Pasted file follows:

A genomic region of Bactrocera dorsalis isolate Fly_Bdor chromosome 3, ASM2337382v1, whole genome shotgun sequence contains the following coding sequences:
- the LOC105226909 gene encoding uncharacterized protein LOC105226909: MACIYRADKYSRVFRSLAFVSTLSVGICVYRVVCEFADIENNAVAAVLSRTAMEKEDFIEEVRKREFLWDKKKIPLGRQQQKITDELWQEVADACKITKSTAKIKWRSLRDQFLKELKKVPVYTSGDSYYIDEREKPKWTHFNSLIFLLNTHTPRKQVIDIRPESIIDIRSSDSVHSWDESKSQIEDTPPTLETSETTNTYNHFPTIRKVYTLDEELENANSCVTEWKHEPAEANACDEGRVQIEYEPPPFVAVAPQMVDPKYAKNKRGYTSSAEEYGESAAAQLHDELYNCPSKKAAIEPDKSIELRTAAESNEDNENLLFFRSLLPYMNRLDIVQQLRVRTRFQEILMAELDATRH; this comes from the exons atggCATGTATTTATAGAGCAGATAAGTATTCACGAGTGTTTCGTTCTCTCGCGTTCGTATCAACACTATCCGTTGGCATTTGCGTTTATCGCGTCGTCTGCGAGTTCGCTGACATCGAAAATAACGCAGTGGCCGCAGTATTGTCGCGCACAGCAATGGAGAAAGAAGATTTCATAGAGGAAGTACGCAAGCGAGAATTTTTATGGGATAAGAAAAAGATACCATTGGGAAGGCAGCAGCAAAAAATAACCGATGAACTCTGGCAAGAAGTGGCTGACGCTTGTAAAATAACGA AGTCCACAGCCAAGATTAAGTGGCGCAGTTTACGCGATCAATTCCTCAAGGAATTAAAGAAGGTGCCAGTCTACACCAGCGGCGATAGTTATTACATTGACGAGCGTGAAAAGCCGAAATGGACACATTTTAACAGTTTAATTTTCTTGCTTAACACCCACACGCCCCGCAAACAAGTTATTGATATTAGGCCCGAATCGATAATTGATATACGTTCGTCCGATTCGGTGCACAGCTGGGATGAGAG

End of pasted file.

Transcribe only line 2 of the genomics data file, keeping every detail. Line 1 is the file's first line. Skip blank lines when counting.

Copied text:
- the LOC105226909 gene encoding uncharacterized protein LOC105226909: MACIYRADKYSRVFRSLAFVSTLSVGICVYRVVCEFADIENNAVAAVLSRTAMEKEDFIEEVRKREFLWDKKKIPLGRQQQKITDELWQEVADACKITKSTAKIKWRSLRDQFLKELKKVPVYTSGDSYYIDEREKPKWTHFNSLIFLLNTHTPRKQVIDIRPESIIDIRSSDSVHSWDESKSQIEDTPPTLETSETTNTYNHFPTIRKVYTLDEELENANSCVTEWKHEPAEANACDEGRVQIEYEPPPFVAVAPQMVDPKYAKNKRGYTSSAEEYGESAAAQLHDELYNCPSKKAAIEPDKSIELRTAAESNEDNENLLFFRSLLPYMNRLDIVQQLRVRTRFQEILMAELDATRH; this comes from the exons atggCATGTATTTATAGAGCAGATAAGTATTCACGAGTGTTTCGTTCTCTCGCGTTCGTATCAACACTATCCGTTGGCATTTGCGTTTATCGCGTCGTCTGCGAGTTCGCTGACATCGAAAATAACGCAGTGGCCGCAGTATTGTCGCGCACAGCAATGGAGAAAGAAGATTTCATAGAGGAAGTACGCAAGCGAGAATTTTTATGGGATAAGAAAAAGATACCATTGGGAAGGCAGCAGCAAAAAATAACCGATGAACTCTGGCAAGAAGTGGCTGACGCTTGTAAAATAACGA AGTCCACAGCCAAGATTAAGTGGCGCAGTTTACGCGATCAATTCCTCAAGGAATTAAAGAAGGTGCCAGTCTACACCAGCGGCGATAGTTATTACATTGACGAGCGTGAAAAGCCGAAATGGACACATTTTAACAGTTTAATTTTCTTGCTTAACACCCACACGCCCCGCAAACAAGTTATTGATATTAGGCCCGAATCGATAATTGATATACGTTCGTCCGATTCGGTGCACAGCTGGGATGAGAG